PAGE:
Antique clocks come in many different sizes, styles and designs and can be made of many different materials. Clocks have been produced for centuries, and were made all over the world. It is the diversity of antique clocks, as well as the multitude of clock makers, that can make them challenging to identify. There are many resources available to help identify antique clocks.
Obtain books about antique clock collecting. This is crucial because there are literally thousands of trade names, trade marks and symbols by which clock makers marked their clocks. There are a host of informative and comprehensive books on the subject. According to Clockparts.com, the Clock and Watch Trademark Index by Karl Kochmann is the most comprehensive on the subject. Contact the International Society of Appraisers. This organisation will give you the names of appraisers who specialise in clocks. Join the National Association of Watch and Clock Collectors.
Look for any markings (or signings) on the clock's dial or movement. A movement generally includes all the moving parts of a clock, other than the hands. Quite often a clockmaker clearly placed his name on the movement or dial, but in some cases the name that appears there may be the name of a retailer. People who buy clocks in large quantities may also have their own name placed on the dial. If that's the case, look for the clockmaker's name or trademark on the movement. By identifying the manufacture or clockmaker, you can determine when it was made and where.
Read the label if the clock is unsigned. Quite often glued labels can be found on antique clocks. Labels are a great source of information when they are legible Labels can help identify who made the clock along with the site of the clock's origin. They can also help identify when the clock was made. This information is especially valuable because it is not uncommon for a clockmaker to have changed where he manufactured clocks or the company name. By knowing the history of a clock manufacturer, it will tell you a lot about the clock.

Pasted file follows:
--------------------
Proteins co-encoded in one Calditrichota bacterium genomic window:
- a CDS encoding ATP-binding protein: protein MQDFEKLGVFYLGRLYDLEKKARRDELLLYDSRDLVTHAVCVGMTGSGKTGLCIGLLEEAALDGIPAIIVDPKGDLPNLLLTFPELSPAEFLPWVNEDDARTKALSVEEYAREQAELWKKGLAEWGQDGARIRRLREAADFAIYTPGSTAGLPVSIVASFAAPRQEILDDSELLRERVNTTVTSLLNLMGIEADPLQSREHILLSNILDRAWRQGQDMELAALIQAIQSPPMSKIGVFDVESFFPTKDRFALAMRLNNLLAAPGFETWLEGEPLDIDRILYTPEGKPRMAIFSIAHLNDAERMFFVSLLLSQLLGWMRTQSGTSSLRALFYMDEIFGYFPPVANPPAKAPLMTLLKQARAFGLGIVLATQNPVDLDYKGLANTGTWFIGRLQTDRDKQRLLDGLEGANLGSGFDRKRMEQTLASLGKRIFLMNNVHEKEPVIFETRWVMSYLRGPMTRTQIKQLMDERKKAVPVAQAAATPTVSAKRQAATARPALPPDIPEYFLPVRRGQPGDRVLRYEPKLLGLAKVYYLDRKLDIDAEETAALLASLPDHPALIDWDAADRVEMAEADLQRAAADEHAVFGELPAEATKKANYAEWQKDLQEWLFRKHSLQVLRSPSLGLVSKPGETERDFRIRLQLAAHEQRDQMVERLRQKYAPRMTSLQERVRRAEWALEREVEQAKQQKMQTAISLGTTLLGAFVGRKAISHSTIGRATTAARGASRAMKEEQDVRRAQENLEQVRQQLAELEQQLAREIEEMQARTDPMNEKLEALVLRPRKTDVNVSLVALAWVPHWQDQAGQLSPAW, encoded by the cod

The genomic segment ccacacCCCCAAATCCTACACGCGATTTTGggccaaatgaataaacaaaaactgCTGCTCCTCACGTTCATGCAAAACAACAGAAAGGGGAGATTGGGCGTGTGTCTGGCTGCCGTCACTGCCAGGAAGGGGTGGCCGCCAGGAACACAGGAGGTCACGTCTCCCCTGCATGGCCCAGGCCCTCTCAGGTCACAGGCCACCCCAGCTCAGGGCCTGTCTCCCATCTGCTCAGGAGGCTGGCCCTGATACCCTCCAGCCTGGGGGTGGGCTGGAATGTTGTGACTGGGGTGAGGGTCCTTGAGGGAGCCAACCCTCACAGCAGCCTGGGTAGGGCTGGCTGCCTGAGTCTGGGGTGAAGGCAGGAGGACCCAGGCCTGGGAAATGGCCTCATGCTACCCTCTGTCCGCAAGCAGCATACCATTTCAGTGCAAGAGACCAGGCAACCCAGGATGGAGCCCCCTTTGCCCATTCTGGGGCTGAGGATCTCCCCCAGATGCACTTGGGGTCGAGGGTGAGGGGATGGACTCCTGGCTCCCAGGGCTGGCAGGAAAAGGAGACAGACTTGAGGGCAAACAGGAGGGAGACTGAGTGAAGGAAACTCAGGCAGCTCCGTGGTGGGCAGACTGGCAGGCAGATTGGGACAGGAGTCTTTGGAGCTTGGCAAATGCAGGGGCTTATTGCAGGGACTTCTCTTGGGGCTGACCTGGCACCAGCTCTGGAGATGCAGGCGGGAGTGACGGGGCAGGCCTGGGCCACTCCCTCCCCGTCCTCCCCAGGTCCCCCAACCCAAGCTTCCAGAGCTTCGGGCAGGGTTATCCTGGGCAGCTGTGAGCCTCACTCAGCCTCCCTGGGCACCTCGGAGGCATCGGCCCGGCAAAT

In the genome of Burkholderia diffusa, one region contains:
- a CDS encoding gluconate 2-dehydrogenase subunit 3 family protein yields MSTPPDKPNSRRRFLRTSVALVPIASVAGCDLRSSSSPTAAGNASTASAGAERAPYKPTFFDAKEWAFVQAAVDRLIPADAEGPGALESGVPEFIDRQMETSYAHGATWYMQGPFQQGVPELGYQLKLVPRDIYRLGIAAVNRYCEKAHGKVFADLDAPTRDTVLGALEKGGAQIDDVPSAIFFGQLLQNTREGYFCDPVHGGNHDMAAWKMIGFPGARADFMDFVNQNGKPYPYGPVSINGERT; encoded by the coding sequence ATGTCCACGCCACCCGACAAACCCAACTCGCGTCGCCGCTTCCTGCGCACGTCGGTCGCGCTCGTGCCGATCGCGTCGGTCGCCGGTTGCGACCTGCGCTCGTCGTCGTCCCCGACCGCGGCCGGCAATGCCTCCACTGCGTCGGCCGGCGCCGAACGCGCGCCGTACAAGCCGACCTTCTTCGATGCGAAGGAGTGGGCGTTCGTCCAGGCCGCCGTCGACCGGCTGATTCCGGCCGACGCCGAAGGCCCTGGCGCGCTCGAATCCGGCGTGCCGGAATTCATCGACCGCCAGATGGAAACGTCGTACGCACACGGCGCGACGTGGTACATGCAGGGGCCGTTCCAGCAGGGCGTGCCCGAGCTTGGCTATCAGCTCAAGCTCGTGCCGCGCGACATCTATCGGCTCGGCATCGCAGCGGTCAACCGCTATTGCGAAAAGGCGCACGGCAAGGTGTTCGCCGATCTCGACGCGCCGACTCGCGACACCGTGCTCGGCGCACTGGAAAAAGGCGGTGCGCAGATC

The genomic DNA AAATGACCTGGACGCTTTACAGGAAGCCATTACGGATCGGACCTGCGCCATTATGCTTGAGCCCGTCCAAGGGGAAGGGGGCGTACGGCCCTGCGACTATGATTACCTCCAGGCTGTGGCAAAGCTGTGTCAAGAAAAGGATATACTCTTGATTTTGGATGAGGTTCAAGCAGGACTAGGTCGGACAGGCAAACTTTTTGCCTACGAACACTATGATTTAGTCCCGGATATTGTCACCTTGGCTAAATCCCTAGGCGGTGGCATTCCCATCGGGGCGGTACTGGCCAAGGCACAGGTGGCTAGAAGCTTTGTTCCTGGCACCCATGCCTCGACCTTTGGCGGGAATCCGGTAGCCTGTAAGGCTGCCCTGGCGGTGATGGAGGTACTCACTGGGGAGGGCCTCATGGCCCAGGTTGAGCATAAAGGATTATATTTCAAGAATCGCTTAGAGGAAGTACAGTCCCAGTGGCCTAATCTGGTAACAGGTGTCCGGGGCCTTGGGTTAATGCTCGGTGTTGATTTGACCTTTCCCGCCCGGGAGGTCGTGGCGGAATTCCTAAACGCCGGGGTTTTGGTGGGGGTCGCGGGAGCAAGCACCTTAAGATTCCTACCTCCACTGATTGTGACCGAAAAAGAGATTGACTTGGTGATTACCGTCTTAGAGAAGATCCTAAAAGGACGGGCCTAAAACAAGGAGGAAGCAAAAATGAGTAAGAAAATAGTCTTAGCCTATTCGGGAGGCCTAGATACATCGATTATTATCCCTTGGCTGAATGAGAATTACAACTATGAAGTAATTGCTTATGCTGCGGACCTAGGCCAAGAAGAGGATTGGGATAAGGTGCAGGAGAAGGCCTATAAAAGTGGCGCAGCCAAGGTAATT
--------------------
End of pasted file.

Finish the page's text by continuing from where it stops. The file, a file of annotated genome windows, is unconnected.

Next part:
Identify what type of antique clock it is. There are wall, mantel and desk clocks, among others. By knowing the type of clock, and comparing it to what a clockmaker manufactured, it will help identify the clock and confirm its authenticity.
Look at other items on the clock for clues as to when it was made, and who manufactured it. These include the type of glass, the material used to make the dial, the type of bell (or chime), and the type of fasteners on the clock. All these items have dates and the names of companies that manufactured them. A book can also show when these items were in use.
Don't expect to be able to identify a clock by placing the maker's name into a search engine and expecting somebody to give you the information for no charge. The movement of a pendulum clock does not include the weights and pendulum.
Keep in mind over the course of time many clocks undergo alterations. This can make identifying a clock more difficult. It can be more difficult to identify a foreign clockmaker because they often only used initials or trademarks. Be aware of forgeries and reproductions.
Tips and warnings
- Don't expect to be able to identify a clock by placing the maker's name into a search engine and expecting somebody to give you the information for no charge. The movement of a pendulum clock does not include the weights and pendulum.
- Keep in mind over the course of time many clocks undergo alterations. This can make identifying a clock more difficult. It can be more difficult to identify a foreign clockmaker because they often only used initials or trademarks. Be aware of forgeries and reproductions.